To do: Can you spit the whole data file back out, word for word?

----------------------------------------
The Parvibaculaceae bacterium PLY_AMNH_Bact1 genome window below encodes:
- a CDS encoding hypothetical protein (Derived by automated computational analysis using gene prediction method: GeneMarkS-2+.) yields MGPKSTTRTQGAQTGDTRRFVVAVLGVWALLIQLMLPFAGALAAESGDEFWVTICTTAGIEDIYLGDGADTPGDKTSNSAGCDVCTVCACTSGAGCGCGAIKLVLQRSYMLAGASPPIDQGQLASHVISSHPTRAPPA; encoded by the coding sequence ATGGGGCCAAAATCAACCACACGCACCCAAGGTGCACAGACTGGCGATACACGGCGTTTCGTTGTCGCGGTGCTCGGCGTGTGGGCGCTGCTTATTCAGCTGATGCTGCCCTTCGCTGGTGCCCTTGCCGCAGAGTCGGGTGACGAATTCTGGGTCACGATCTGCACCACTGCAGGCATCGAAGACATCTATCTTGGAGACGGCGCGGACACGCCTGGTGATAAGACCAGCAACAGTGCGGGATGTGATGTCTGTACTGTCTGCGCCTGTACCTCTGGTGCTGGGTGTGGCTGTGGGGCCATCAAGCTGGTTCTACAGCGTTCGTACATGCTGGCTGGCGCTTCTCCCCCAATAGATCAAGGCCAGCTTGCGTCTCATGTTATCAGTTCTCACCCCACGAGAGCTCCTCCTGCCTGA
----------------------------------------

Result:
The Parvibaculaceae bacterium PLY_AMNH_Bact1 genome window below encodes:
- a CDS encoding hypothetical protein (Derived by automated computational analysis using gene prediction method: GeneMarkS-2+.) yields MGPKSTTRTQGAQTGDTRRFVVAVLGVWALLIQLMLPFAGALAAESGDEFWVTICTTAGIEDIYLGDGADTPGDKTSNSAGCDVCTVCACTSGAGCGCGAIKLVLQRSYMLAGASPPIDQGQLASHVISSHPTRAPPA; encoded by the coding sequence ATGGGGCCAAAATCAACCACACGCACCCAAGGTGCACAGACTGGCGATACACGGCGTTTCGTTGTCGCGGTGCTCGGCGTGTGGGCGCTGCTTATTCAGCTGATGCTGCCCTTCGCTGGTGCCCTTGCCGCAGAGTCGGGTGACGAATTCTGGGTCACGATCTGCACCACTGCAGGCATCGAAGACATCTATCTTGGAGACGGCGCGGACACGCCTGGTGATAAGACCAGCAACAGTGCGGGATGTGATGTCTGTACTGTCTGCGCCTGTACCTCTGGTGCTGGGTGTGGCTGTGGGGCCATCAAGCTGGTTCTACAGCGTTCGTACATGCTGGCTGGCGCTTCTCCCCCAATAGATCAAGGCCAGCTTGCGTCTCATGTTATCAGTTCTCACCCCACGAGAGCTCCTCCTGCCTGA